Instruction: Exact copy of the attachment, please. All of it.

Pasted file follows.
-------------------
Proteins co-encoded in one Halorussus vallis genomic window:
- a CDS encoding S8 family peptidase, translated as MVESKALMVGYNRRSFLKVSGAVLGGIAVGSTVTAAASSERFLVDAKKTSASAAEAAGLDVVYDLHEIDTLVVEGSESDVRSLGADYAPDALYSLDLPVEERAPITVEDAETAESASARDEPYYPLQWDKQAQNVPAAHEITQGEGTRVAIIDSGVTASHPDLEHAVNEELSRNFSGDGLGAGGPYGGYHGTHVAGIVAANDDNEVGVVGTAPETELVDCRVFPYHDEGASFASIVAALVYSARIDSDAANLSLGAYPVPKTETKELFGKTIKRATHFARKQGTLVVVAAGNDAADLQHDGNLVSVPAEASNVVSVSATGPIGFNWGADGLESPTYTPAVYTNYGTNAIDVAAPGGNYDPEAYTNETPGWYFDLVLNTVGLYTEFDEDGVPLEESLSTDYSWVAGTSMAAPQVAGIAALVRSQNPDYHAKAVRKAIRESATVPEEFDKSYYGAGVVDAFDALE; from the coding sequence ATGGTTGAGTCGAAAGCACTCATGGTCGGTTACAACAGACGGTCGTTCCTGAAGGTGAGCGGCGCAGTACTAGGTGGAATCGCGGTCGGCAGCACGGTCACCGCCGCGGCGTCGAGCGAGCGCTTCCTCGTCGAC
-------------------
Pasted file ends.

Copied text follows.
Proteins co-encoded in one Halorussus vallis genomic window:
- a CDS encoding S8 family peptidase, translated as MVESKALMVGYNRRSFLKVSGAVLGGIAVGSTVTAAASSERFLVDAKKTSASAAEAAGLDVVYDLHEIDTLVVEGSESDVRSLGADYAPDALYSLDLPVEERAPITVEDAETAESASARDEPYYPLQWDKQAQNVPAAHEITQGEGTRVAIIDSGVTASHPDLEHAVNEELSRNFSGDGLGAGGPYGGYHGTHVAGIVAANDDNEVGVVGTAPETELVDCRVFPYHDEGASFASIVAALVYSARIDSDAANLSLGAYPVPKTETKELFGKTIKRATHFARKQGTLVVVAAGNDAADLQHDGNLVSVPAEASNVVSVSATGPIGFNWGADGLESPTYTPAVYTNYGTNAIDVAAPGGNYDPEAYTNETPGWYFDLVLNTVGLYTEFDEDGVPLEESLSTDYSWVAGTSMAAPQVAGIAALVRSQNPDYHAKAVRKAIRESATVPEEFDKSYYGAGVVDAFDALE; from the coding sequence ATGGTTGAGTCGAAAGCACTCATGGTCGGTTACAACAGACGGTCGTTCCTGAAGGTGAGCGGCGCAGTACTAGGTGGAATCGCGGTCGGCAGCACGGTCACCGCCGCGGCGTCGAGCGAGCGCTTCCTCGTCGAC